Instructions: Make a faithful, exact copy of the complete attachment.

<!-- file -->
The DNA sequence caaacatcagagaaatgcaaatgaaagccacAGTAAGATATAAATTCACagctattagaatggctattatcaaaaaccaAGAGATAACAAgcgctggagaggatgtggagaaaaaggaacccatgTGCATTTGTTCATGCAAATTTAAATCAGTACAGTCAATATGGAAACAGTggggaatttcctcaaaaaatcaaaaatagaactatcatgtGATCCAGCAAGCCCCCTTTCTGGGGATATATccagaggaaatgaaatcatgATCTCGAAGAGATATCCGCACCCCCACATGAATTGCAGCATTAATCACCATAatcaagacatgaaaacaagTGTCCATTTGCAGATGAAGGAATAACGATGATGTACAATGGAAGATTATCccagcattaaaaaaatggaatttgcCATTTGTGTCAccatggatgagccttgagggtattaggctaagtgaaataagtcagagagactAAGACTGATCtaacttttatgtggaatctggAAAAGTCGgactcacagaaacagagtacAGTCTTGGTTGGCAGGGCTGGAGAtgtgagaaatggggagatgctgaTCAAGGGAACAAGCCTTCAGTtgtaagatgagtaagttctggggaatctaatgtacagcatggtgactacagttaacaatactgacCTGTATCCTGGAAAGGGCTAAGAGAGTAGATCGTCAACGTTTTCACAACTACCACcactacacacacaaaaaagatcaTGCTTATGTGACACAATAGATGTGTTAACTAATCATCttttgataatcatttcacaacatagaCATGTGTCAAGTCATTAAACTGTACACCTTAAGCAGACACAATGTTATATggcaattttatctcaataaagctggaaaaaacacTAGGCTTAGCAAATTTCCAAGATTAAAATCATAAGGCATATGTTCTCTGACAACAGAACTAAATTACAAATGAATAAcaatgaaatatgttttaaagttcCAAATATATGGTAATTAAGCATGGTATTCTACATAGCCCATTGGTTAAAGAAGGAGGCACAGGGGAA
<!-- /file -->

The DNA sequence caaacatcagagaaatgcaaatgaaagccacAGTAAGATATAAATTCACagctattagaatggctattatcaaaaaccaAGAGATAACAAgcgctggagaggatgtggagaaaaaggaacccatgTGCATTTGTTCATGCAAATTTAAATCAGTACAGTCAATATGGAAACAGTggggaatttcctcaaaaaatcaaaaatagaactatcatgtGATCCAGCAAGCCCCCTTTCTGGGGATATATccagaggaaatgaaatcatgATCTCGAAGAGATATCCGCACCCCCACATGAATTGCAGCATTAATCACCATAatcaagacatgaaaacaagTGTCCATTTGCAGATGAAGGAATAACGATGATGTACAATGGAAGATTATCccagcattaaaaaaatggaatttgcCATTTGTGTCAccatggatgagccttgagggtattaggctaagtgaaataagtcagagagactAAGACTGATCtaacttttatgtggaatctggAAAAGTCGgactcacagaaacagagtacAGTCTTGGTTGGCAGGGCTGGAGAtgtgagaaatggggagatgctgaTCAAGGGAACAAGCCTTCAGTtgtaagatgagtaagttctggggaatctaatgtacagcatggtgactacagttaacaatactgacCTGTATCCTGGAAAGGGCTAAGAGAGTAGATCGTCAACGTTTTCACAACTACCACcactacacacacaaaaaagatcaTGCTTATGTGACACAATAGATGTGTTAACTAATCATCttttgataatcatttcacaacatagaCATGTGTCAAGTCATTAAACTGTACACCTTAAGCAGACACAATGTTATATggcaattttatctcaataaagctggaaaaaacacTAGGCTTAGCAAATTTCCAAGATTAAAATCATAAGGCATATGTTCTCTGACAACAGAACTAAATTACAAATGAATAAcaatgaaatatgttttaaagttcCAAATATATGGTAATTAAGCATGGTATTCTACATAGCCCATTGGTTAAAGAAGGAGGCACAGGGGAA